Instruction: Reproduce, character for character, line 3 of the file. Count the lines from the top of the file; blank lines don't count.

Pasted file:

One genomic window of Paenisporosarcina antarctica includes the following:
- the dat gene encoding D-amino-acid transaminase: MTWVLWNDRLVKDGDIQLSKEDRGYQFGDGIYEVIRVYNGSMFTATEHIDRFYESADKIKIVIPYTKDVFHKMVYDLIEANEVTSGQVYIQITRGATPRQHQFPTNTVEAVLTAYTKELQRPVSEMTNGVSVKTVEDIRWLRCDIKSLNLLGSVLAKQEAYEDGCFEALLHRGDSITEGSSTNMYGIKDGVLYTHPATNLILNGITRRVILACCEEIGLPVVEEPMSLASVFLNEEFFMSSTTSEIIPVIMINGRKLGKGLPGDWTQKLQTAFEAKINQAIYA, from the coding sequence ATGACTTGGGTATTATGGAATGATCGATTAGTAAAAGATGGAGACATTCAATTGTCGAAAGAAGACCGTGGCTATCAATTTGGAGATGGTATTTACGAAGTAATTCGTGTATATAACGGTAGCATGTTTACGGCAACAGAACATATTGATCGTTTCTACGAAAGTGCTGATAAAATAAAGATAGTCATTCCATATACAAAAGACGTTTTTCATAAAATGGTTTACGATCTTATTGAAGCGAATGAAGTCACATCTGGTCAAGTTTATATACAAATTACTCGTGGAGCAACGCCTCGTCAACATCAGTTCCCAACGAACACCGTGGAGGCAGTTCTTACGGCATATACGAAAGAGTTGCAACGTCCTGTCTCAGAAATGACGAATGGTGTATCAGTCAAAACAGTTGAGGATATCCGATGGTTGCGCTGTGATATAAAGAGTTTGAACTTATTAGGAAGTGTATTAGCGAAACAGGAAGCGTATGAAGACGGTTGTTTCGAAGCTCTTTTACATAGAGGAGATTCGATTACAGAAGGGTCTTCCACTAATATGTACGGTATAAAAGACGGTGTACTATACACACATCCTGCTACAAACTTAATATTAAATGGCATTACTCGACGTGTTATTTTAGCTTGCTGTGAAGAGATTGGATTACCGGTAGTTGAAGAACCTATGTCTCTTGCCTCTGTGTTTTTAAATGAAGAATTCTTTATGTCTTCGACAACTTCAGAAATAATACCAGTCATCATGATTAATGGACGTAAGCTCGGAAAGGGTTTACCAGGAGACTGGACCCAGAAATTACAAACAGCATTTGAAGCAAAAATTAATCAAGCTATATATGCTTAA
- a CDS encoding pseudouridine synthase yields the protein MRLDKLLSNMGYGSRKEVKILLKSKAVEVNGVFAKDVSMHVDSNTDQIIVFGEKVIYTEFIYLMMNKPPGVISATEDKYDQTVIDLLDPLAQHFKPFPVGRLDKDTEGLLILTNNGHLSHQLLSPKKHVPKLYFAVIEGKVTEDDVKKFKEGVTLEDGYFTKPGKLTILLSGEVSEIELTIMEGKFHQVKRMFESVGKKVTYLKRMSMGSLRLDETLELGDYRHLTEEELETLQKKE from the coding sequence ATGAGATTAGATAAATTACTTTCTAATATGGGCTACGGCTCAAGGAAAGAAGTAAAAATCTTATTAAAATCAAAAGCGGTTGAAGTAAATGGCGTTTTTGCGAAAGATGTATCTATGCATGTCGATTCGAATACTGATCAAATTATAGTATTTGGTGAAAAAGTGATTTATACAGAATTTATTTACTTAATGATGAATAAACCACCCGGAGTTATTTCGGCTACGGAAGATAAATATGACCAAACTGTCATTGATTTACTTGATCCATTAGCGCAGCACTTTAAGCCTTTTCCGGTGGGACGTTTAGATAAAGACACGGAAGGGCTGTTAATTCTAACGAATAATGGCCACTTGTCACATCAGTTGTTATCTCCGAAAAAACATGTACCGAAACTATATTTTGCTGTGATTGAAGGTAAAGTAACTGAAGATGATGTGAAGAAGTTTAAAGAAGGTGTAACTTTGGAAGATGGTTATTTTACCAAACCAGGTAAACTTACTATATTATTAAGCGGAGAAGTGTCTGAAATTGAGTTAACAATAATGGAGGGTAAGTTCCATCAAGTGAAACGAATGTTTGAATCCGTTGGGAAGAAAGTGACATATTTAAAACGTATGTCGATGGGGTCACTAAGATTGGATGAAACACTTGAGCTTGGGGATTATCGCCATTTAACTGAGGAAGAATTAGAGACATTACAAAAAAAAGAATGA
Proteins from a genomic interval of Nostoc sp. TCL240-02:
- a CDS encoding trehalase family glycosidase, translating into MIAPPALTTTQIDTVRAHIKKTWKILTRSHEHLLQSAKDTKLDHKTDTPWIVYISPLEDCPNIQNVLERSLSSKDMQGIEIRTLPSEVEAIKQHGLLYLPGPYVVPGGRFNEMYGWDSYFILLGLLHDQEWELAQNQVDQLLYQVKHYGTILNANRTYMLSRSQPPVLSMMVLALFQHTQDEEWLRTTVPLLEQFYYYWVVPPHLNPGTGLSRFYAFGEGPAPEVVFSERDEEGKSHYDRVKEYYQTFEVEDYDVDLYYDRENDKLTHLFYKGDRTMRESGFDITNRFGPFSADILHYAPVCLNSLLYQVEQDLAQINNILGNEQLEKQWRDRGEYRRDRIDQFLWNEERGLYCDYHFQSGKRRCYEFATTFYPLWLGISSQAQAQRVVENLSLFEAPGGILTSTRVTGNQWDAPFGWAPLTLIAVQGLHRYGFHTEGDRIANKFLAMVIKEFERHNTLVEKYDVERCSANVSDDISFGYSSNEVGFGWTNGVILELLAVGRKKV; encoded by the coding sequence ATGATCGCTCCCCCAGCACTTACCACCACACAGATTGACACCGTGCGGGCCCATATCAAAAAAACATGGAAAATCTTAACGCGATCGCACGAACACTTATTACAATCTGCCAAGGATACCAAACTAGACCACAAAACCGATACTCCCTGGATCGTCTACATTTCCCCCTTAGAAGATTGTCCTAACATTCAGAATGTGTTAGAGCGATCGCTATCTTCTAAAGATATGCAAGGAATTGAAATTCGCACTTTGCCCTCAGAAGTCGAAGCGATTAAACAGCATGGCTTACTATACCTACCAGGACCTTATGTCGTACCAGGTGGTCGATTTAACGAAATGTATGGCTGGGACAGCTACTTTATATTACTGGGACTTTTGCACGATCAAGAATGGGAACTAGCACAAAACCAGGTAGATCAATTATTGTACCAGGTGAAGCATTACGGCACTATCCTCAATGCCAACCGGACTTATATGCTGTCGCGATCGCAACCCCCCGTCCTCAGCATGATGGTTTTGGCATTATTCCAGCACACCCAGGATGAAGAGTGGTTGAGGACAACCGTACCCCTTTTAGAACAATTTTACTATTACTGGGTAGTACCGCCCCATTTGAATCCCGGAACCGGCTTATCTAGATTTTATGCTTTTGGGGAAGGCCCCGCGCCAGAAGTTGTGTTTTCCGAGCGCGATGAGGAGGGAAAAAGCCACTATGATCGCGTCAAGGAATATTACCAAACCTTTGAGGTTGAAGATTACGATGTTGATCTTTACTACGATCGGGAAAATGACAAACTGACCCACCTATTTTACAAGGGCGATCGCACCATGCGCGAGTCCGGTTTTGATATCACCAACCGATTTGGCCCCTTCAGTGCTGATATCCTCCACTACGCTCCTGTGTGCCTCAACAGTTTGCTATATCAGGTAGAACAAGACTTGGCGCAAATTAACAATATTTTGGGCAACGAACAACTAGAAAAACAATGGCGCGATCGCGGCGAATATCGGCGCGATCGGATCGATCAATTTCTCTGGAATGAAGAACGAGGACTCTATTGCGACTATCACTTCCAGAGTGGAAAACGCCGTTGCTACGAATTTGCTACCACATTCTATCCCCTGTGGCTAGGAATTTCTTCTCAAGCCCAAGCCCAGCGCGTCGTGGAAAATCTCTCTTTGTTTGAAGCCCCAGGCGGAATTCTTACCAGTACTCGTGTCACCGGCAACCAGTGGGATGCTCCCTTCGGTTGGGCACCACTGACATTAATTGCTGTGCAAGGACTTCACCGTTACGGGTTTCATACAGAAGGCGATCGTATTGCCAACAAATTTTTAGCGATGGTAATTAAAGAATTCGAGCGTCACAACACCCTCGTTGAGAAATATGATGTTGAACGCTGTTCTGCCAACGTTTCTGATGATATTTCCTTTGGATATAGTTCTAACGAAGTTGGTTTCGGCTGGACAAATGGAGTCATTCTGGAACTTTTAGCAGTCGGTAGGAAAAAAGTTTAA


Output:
- a CDS encoding pseudouridine synthase yields the protein MRLDKLLSNMGYGSRKEVKILLKSKAVEVNGVFAKDVSMHVDSNTDQIIVFGEKVIYTEFIYLMMNKPPGVISATEDKYDQTVIDLLDPLAQHFKPFPVGRLDKDTEGLLILTNNGHLSHQLLSPKKHVPKLYFAVIEGKVTEDDVKKFKEGVTLEDGYFTKPGKLTILLSGEVSEIELTIMEGKFHQVKRMFESVGKKVTYLKRMSMGSLRLDETLELGDYRHLTEEELETLQKKE from the coding sequence ATGAGATTAGATAAATTACTTTCTAATATGGGCTACGGCTCAAGGAAAGAAGTAAAAATCTTATTAAAATCAAAAGCGGTTGAAGTAAATGGCGTTTTTGCGAAAGATGTATCTATGCATGTCGATTCGAATACTGATCAAATTATAGTATTTGGTGAAAAAGTGATTTATACAGAATTTATTTACTTAATGATGAATAAACCACCCGGAGTTATTTCGGCTACGGAAGATAAATATGACCAAACTGTCATTGATTTACTTGATCCATTAGCGCAGCACTTTAAGCCTTTTCCGGTGGGACGTTTAGATAAAGACACGGAAGGGCTGTTAATTCTAACGAATAATGGCCACTTGTCACATCAGTTGTTATCTCCGAAAAAACATGTACCGAAACTATATTTTGCTGTGATTGAAGGTAAAGTAACTGAAGATGATGTGAAGAAGTTTAAAGAAGGTGTAACTTTGGAAGATGGTTATTTTACCAAACCAGGTAAACTTACTATATTATTAAGCGGAGAAGTGTCTGAAATTGAGTTAACAATAATGGAGGGTAAGTTCCATCAAGTGAAACGAATGTTTGAATCCGTTGGGAAGAAAGTGACATATTTAAAACGTATGTCGATGGGGTCACTAAGATTGGATGAAACACTTGAGCTTGGGGATTATCGCCATTTAACTGAGGAAGAATTAGAGACATTACAAAAAAAAGAATGA